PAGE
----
Four osteoporosis medications effective against vertebral, hip fractures
The osteoporosis medications teriparatide (TPTD), romosozumab (ROMO), raloxifene (RLX) and denosumab (DEN) all confer significant benefits for reducing vertebral and hip fractures and inducing changes in bone mineral density at the femoral neck (FN BMD) as compared with placebo, according to the results of a network meta-analysis (NMA).
“This finding complements previous NMAs that have shown benefit on vertebral fracture risk for bisphosphonates, RLX, DEN and TPTD,” the investigators said. [Bone 2016;89:52-58; J Cell Biochem 2018;119:4469-4481; J Clin Endocrinol Metab 2012;97:1871-1880]
“[However], unlike other[s], this article includes the newer drug ROMO within an NMA against the nonbisphosphonates and bisphosphonates currently recommended for UK treatment,” they added. [https://www.nice.org.uk/guidance/ta70; https://www.nice.org.uk/Guidance/TA161]
The current NMA included 46 randomized controlled trials (RCTs) of nonbisphosphonates (DEN, RLX, ROMO and TPTD) and 49 RCTs of bisphosphonates (alendronate, risedronate, ibandronate and zoledronic acid) in a population at risk of osteoporotic fracture. Most of the trials involved postmenopausal women, although some were conducted in men and in cohorts with steroid-induced osteoporosis.
Pooled data (46 RCTs) revealed that all four nonbisphosphonates drugs studied had favourable effects on the risk of vertebral fractures relative to placebo. The hazard ratios [HRs] were 0.23 (95 percent credible internal [CrI], 0.16–0.32) with TPTD, 0.25 (95 percent CrI, 0.15–0.43) with ROMO for 1 year followed by the bisphosphonate alendronate, 0.30 (95 percent CrI, 0.21–0.43) with DEN, and 0.61 (95 percent CrI, 0.44–0.80) with RLX. [Bone 2019;doi:10.1016/j.bone.2019.115081]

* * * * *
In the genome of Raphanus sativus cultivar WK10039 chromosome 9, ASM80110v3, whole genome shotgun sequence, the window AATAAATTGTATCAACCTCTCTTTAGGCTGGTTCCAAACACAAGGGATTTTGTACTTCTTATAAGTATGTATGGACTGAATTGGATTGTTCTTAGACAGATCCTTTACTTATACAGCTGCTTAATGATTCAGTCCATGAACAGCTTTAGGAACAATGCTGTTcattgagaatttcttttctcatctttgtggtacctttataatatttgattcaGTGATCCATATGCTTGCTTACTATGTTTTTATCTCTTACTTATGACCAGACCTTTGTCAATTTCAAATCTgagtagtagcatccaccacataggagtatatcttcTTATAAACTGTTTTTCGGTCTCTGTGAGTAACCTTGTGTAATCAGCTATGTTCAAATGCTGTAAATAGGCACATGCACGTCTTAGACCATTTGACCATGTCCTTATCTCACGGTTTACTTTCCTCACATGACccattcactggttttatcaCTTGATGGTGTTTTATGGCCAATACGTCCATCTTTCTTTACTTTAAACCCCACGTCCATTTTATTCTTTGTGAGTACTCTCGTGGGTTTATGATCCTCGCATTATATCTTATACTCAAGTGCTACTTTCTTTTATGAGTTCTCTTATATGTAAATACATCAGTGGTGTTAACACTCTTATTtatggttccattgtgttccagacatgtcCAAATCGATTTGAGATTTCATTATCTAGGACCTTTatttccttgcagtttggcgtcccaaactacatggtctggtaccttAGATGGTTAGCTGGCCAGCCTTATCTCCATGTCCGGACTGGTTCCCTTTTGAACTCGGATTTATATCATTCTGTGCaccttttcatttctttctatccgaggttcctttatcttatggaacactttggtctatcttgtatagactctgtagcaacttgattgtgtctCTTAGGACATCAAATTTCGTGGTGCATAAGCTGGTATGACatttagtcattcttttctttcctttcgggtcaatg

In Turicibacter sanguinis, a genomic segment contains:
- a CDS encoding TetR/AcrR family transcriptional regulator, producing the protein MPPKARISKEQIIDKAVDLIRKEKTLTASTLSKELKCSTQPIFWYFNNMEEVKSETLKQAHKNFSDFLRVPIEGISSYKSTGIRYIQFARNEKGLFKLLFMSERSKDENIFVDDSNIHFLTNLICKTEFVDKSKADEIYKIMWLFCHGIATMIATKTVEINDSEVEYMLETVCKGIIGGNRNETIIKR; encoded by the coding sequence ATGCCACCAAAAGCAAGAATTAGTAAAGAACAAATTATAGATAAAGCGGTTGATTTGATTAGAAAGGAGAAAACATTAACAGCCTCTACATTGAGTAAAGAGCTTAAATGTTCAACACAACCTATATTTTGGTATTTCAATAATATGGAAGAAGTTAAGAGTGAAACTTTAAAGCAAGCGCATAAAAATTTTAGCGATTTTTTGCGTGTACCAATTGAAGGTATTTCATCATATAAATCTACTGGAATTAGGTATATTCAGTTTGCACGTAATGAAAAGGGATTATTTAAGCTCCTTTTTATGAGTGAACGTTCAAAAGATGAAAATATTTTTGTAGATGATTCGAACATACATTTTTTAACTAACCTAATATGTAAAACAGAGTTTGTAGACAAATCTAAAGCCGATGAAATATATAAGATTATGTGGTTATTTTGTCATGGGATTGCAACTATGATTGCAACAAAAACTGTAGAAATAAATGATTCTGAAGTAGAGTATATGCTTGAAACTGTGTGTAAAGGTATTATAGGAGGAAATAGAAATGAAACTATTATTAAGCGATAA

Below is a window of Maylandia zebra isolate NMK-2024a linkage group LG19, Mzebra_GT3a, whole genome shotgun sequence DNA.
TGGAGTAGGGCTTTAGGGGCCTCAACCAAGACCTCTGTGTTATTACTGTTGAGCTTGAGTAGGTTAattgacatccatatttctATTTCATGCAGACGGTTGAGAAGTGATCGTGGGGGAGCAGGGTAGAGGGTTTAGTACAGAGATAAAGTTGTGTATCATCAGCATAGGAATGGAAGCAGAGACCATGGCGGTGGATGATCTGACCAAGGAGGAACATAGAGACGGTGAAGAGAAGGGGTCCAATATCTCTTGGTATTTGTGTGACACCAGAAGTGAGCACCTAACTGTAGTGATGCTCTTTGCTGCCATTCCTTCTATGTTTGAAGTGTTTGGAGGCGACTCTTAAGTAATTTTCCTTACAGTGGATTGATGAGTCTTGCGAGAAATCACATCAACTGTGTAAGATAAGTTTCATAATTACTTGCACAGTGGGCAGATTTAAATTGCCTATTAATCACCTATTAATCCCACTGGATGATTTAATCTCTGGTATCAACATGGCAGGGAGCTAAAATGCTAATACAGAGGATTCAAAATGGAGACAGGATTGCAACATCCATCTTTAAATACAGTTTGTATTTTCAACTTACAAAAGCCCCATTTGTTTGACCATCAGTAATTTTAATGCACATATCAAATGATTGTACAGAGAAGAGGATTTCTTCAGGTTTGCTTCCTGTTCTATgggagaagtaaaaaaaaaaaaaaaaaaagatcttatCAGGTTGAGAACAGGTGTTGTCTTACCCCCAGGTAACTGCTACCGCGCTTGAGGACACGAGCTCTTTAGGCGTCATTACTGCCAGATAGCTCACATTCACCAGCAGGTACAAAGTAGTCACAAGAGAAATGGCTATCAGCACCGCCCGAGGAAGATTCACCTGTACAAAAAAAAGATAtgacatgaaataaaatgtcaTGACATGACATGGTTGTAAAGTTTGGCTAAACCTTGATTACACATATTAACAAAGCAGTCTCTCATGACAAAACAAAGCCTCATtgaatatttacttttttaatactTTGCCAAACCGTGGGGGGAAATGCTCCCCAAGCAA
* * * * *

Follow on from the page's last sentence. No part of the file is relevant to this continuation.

For the risk of hip fractures, the pooled results (23 RCTs) showed TPTD, ROMO/ALN and DEN to exert beneficial treatment effects compared with placebo. TPTD was associated with the greatest treatment effect (HR, 0.35, 95 percent CrI, 0.15–0.73), with the highest probability of being the best treatment (0.50), although there was insufficient evidence to differentiate between TPTD and the other active treatments.
Finally, pooled data for FN BMD (73 RCTs) indicated that all treatments conferred meaningful benefits relative to placebo. ROMO/ALN showed the largest effect size (mean difference, 6.08, 95 percent CrI, 4.25–7.91), had the highest probability of being the best treatment (0.96), and was considerably more effective than all active treatments.
The NMA had several limitations, including restriction to English language publications, lack of study arms to connect the networks, differences in experience of fracture at baseline in populations, and the inability to address timing of treatment benefit after index fracture.
The investigators noted a moderate heterogeneity for all NMAs. They tested the consistency between direct and indirect evidence and found no strong evidence for inconsistency. “A sensitivity analysis for vertebral fracture rate, removing lower quality studies from the NMA, gave results consistent with the main analysis.
“Other sensitivity analyses conducted to assess the impact of assessment method for vertebral fractures (radiographic or clinical), and effect of prior bisphosphonate treatment, demonstrated that the results of the NMA were robust to these potential issues,” they added.